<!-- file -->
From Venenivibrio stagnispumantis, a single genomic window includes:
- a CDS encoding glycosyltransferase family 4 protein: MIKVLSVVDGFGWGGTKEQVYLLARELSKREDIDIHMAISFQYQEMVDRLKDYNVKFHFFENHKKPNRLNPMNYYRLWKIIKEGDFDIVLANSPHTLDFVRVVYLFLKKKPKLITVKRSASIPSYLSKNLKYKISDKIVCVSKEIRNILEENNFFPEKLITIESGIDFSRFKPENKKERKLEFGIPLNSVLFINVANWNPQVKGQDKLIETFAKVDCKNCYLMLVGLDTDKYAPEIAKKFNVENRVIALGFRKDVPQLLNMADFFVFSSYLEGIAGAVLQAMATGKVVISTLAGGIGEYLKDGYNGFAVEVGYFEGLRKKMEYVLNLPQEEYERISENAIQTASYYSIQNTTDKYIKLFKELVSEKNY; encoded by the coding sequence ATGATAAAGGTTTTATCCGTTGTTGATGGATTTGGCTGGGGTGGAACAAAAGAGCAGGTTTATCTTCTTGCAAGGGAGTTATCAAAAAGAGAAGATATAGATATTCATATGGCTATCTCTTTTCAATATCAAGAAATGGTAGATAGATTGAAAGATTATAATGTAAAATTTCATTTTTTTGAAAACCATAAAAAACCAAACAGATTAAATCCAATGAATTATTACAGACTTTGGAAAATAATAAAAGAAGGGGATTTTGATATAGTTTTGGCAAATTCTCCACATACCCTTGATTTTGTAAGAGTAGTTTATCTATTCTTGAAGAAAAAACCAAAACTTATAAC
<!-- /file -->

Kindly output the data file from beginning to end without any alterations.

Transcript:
From Venenivibrio stagnispumantis, a single genomic window includes:
- a CDS encoding glycosyltransferase family 4 protein: MIKVLSVVDGFGWGGTKEQVYLLARELSKREDIDIHMAISFQYQEMVDRLKDYNVKFHFFENHKKPNRLNPMNYYRLWKIIKEGDFDIVLANSPHTLDFVRVVYLFLKKKPKLITVKRSASIPSYLSKNLKYKISDKIVCVSKEIRNILEENNFFPEKLITIESGIDFSRFKPENKKERKLEFGIPLNSVLFINVANWNPQVKGQDKLIETFAKVDCKNCYLMLVGLDTDKYAPEIAKKFNVENRVIALGFRKDVPQLLNMADFFVFSSYLEGIAGAVLQAMATGKVVISTLAGGIGEYLKDGYNGFAVEVGYFEGLRKKMEYVLNLPQEEYERISENAIQTASYYSIQNTTDKYIKLFKELVSEKNY; encoded by the coding sequence ATGATAAAGGTTTTATCCGTTGTTGATGGATTTGGCTGGGGTGGAACAAAAGAGCAGGTTTATCTTCTTGCAAGGGAGTTATCAAAAAGAGAAGATATAGATATTCATATGGCTATCTCTTTTCAATATCAAGAAATGGTAGATAGATTGAAAGATTATAATGTAAAATTTCATTTTTTTGAAAACCATAAAAAACCAAACAGATTAAATCCAATGAATTATTACAGACTTTGGAAAATAATAAAAGAAGGGGATTTTGATATAGTTTTGGCAAATTCTCCACATACCCTTGATTTTGTAAGAGTAGTTTATCTATTCTTGAAGAAAAAACCAAAACTTATAAC